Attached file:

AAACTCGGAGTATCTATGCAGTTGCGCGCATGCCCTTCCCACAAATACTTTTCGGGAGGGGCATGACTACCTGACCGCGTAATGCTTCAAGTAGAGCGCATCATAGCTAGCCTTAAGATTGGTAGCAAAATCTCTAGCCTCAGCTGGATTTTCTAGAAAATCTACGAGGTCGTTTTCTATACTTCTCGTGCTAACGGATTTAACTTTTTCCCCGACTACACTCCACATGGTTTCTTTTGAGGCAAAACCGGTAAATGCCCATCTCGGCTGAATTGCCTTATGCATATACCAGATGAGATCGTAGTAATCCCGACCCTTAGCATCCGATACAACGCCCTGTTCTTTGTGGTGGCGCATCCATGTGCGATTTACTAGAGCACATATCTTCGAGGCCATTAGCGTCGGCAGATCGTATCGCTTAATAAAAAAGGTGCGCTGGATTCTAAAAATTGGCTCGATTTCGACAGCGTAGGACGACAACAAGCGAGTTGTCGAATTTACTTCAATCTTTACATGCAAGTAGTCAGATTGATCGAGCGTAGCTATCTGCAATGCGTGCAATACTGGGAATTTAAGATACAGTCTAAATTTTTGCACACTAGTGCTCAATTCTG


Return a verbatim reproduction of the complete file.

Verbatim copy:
AAACTCGGAGTATCTATGCAGTTGCGCGCATGCCCTTCCCACAAATACTTTTCGGGAGGGGCATGACTACCTGACCGCGTAATGCTTCAAGTAGAGCGCATCATAGCTAGCCTTAAGATTGGTAGCAAAATCTCTAGCCTCAGCTGGATTTTCTAGAAAATCTACGAGGTCGTTTTCTATACTTCTCGTGCTAACGGATTTAACTTTTTCCCCGACTACACTCCACATGGTTTCTTTTGAGGCAAAACCGGTAAATGCCCATCTCGGCTGAATTGCCTTATGCATATACCAGATGAGATCGTAGTAATCCCGACCCTTAGCATCCGATACAACGCCCTGTTCTTTGTGGTGGCGCATCCATGTGCGATTTACTAGAGCACATATCTTCGAGGCCATTAGCGTCGGCAGATCGTATCGCTTAATAAAAAAGGTGCGCTGGATTCTAAAAATTGGCTCGATTTCGACAGCGTAGGACGACAACAAGCGAGTTGTCGAATTTACTTCAATCTTTACATGCAAGTAGTCAGATTGATCGAGCGTAGCTATCTGCAATGCGTGCAATACTGGGAATTTAAGATACAGTCTAAATTTTTGCACACTAGTGCTCAATTCTG